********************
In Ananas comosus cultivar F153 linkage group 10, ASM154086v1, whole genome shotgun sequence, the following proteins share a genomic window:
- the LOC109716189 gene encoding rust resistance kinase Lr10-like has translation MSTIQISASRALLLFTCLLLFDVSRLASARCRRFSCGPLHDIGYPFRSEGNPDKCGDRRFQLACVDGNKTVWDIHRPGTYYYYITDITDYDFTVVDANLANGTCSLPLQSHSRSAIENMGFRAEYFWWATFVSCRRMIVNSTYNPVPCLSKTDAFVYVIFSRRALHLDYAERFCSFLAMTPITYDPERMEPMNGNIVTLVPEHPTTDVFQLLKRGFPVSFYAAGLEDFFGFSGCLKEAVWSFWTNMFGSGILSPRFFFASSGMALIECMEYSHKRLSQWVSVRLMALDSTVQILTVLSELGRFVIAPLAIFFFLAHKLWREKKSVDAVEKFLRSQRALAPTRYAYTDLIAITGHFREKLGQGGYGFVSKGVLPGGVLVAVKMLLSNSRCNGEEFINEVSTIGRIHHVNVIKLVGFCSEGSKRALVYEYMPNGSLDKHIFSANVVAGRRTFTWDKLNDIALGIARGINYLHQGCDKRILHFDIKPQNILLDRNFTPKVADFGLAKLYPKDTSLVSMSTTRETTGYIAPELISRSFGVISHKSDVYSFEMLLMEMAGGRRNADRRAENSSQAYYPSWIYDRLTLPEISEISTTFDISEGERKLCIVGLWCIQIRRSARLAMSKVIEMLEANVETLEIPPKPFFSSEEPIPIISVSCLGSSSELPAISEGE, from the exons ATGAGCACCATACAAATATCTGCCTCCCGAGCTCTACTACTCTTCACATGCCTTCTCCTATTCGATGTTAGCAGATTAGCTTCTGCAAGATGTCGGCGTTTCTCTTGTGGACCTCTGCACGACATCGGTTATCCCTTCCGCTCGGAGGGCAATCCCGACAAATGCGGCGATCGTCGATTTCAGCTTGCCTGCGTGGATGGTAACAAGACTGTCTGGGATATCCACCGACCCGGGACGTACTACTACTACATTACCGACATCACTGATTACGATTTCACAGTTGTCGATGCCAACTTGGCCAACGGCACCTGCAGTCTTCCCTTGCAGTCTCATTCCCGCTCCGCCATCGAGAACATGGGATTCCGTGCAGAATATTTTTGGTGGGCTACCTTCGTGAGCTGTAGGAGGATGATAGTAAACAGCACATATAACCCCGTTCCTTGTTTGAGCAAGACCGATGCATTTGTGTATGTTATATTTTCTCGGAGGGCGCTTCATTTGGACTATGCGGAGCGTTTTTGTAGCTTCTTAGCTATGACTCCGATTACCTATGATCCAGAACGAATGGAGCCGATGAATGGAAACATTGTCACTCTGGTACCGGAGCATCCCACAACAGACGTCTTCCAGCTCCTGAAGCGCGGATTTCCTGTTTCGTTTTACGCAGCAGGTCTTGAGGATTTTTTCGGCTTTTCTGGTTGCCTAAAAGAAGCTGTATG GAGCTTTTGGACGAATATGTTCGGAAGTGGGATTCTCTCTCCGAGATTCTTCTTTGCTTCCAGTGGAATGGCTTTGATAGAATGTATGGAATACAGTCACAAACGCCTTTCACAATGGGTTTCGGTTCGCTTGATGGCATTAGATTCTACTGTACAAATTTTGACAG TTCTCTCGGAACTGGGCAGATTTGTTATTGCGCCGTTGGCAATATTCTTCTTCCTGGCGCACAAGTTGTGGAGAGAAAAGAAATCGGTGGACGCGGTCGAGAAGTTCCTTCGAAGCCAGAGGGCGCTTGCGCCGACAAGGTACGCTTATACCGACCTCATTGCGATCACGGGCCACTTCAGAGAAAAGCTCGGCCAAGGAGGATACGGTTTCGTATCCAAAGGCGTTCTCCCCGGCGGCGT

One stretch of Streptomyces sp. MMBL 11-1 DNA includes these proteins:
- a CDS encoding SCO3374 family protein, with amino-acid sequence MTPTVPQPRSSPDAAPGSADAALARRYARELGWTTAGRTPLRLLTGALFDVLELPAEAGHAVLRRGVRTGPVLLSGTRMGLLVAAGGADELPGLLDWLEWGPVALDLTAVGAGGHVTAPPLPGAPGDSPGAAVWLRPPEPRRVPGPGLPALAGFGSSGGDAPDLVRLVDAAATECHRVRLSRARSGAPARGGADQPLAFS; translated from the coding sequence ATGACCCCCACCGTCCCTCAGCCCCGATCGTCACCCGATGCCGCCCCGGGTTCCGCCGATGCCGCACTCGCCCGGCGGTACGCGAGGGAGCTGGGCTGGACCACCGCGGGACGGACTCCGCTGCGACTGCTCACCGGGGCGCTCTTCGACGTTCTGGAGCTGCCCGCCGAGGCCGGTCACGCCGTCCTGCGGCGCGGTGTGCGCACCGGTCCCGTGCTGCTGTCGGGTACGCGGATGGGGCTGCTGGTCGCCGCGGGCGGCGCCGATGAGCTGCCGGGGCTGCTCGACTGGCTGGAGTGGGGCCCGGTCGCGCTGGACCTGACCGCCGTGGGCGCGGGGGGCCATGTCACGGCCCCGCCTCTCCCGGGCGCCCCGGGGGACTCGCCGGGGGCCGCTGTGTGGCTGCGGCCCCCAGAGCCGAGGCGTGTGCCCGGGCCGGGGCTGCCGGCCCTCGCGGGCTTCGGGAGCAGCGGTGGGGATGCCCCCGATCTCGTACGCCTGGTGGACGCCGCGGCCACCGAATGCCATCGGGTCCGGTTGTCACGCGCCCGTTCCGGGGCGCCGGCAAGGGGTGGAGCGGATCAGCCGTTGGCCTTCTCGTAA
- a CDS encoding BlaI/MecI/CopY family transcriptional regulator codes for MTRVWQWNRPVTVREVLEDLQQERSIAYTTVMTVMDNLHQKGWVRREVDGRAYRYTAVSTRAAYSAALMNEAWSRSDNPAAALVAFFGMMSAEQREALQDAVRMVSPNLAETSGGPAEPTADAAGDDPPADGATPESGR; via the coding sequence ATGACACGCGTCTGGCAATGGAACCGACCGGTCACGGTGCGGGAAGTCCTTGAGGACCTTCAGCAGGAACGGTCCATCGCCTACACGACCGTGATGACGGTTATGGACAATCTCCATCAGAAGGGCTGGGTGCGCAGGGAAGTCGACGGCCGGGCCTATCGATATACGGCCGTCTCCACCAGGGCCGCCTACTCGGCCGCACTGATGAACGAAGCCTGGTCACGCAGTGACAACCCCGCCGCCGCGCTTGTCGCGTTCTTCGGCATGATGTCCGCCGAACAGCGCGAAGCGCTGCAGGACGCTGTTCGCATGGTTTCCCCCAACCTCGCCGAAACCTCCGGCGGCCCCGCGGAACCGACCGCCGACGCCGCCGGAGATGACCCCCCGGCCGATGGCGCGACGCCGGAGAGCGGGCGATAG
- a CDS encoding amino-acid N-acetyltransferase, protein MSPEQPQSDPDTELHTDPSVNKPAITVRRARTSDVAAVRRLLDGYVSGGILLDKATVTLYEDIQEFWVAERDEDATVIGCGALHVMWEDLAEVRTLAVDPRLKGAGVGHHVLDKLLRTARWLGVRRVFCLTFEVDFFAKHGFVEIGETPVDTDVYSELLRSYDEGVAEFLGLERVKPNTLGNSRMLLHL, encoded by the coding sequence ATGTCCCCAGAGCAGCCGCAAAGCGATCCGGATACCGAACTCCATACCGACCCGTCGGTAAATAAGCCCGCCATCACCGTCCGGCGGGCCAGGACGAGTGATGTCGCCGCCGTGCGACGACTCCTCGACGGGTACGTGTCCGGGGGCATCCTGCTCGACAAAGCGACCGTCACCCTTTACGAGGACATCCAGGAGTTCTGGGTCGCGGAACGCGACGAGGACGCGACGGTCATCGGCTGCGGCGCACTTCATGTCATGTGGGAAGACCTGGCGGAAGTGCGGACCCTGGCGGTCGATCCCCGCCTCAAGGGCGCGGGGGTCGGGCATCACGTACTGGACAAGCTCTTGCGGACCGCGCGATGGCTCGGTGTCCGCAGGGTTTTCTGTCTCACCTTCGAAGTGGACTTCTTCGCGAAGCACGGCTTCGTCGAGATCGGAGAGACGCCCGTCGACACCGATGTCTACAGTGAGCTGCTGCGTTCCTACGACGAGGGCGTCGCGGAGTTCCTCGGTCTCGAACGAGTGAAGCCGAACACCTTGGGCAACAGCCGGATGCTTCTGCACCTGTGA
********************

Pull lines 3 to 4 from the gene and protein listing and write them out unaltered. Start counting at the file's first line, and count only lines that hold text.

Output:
One stretch of Streptomyces sp. MMBL 11-1 DNA includes these proteins:
- a CDS encoding SCO3374 family protein, with amino-acid sequence MTPTVPQPRSSPDAAPGSADAALARRYARELGWTTAGRTPLRLLTGALFDVLELPAEAGHAVLRRGVRTGPVLLSGTRMGLLVAAGGADELPGLLDWLEWGPVALDLTAVGAGGHVTAPPLPGAPGDSPGAAVWLRPPEPRRVPGPGLPALAGFGSSGGDAPDLVRLVDAAATECHRVRLSRARSGAPARGGADQPLAFS; translated from the coding sequence ATGACCCCCACCGTCCCTCAGCCCCGATCGTCACCCGATGCCGCCCCGGGTTCCGCCGATGCCGCACTCGCCCGGCGGTACGCGAGGGAGCTGGGCTGGACCACCGCGGGACGGACTCCGCTGCGACTGCTCACCGGGGCGCTCTTCGACGTTCTGGAGCTGCCCGCCGAGGCCGGTCACGCCGTCCTGCGGCGCGGTGTGCGCACCGGTCCCGTGCTGCTGTCGGGTACGCGGATGGGGCTGCTGGTCGCCGCGGGCGGCGCCGATGAGCTGCCGGGGCTGCTCGACTGGCTGGAGTGGGGCCCGGTCGCGCTGGACCTGACCGCCGTGGGCGCGGGGGGCCATGTCACGGCCCCGCCTCTCCCGGGCGCCCCGGGGGACTCGCCGGGGGCCGCTGTGTGGCTGCGGCCCCCAGAGCCGAGGCGTGTGCCCGGGCCGGGGCTGCCGGCCCTCGCGGGCTTCGGGAGCAGCGGTGGGGATGCCCCCGATCTCGTACGCCTGGTGGACGCCGCGGCCACCGAATGCCATCGGGTCCGGTTGTCACGCGCCCGTTCCGGGGCGCCGGCAAGGGGTGGAGCGGATCAGCCGTTGGCCTTCTCGTAA